"While most countries have complicated identities, Croatia, one of Mr. Anholt's clients, is a particularly vexing case. To the extent that people in Western Europe think of the country at all, they associate it with Nazi complicity in World War II, Mr. Anholt said, or with the bloody conflicts in the 1990's between the Serbs and the Croats. Stjepo Martinovic, editor of Croatia's national heritage magazine, Matica, and a former adviser to the Croatian government on European integration, said that because Croatia is scheduled to join the European Union as early as 2007, it was particularly important that the country project a positive image.
"'We are trying to present Croatia as a normal country, a market economy, a democratic society, a Mediterranean country,' Mr. Martinovic said. He argues that Croatia can be made attractive to the rest of the world by letting people know about its inexpensive work force, its livable cities and its schools that offer classes in English - as well as its ballet, theater and contemporary artists."
Read remainder of article at When Nations Need a Little Marketing by Jim Rendon, NYT, November 23, 2003.
"Since 9/11 : Brand Usa has received huge coverage, particularly because of the high visibility battle between gurus with 2 very different belief systems about branding: Charlotte Beers a doyen of the ad industry hired by George W. Bush to get the USA's message out and Naomi Klein of Nologo & Globalisation who furiously criticises global identities of all sorts. Whilst apparently disagreeing about almost everything, they both are reported to use the word brand almost synonymously with image & message-making. Actually this is only the visible tip of why global identities can have huge value for almost anyone who produces or is served by the economics of the system of leadership and the value exchanges they represent. It is time nations as the biggest general influencer on people's livelihoods learnt all about this.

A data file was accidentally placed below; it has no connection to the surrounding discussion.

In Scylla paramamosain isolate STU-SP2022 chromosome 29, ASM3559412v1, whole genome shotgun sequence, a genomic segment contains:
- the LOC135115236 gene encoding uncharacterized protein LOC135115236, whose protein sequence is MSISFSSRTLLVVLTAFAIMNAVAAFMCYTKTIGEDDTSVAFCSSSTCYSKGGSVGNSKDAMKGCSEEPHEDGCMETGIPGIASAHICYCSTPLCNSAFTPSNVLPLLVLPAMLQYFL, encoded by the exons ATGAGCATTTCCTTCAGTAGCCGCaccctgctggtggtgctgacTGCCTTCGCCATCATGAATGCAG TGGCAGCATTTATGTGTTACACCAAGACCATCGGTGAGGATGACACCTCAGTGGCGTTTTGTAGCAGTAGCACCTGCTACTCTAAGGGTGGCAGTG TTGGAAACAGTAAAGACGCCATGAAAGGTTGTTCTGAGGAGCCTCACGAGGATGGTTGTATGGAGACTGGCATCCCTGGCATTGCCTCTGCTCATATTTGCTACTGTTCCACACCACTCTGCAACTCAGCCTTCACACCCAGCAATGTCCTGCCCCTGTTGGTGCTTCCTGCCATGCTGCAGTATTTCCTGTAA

"Historically nation branding and invention of tradition has always happened by accident more than continuous economic planning. However, serious economic planning around nation branding is now at least 10 years old with the New Zealand government being one of the practice leaders in this field since early 1990s . And before that both Singapore and Japan over decades represented much more consistent brand leadership than most global companies exhibited. However, the most important recent understanding in nation brand architectures may be that in a networked world it's not just a big/rich country topic but a vital one to involve developing countries in. Start with the question who does a nation brand represent?: and you can map out hundreds of detailed possibilities most of which get ignored if you are trying to govern one brand for everyone. Start with the different question series: what are the 3 most desperate developing needs in this country? can we sub-brand an activist network around each one? can that national seal of honour of doing good work most desperately needed human areas of development then be awarded by the activist networks to global companies and other who really help them - if you will a poor nation's 'virtual oscars ceremony' to the big organisational powers among the World Economic Forum's members that provide the most consistent grassroots help in developing communities and you have a different dynamic of nation branding by the people for the people. There then may emerge direct links between competent branding of nations and United Nations global compacts, WEF corporate citizenships and the whole practice of Corporate Social Responsibility."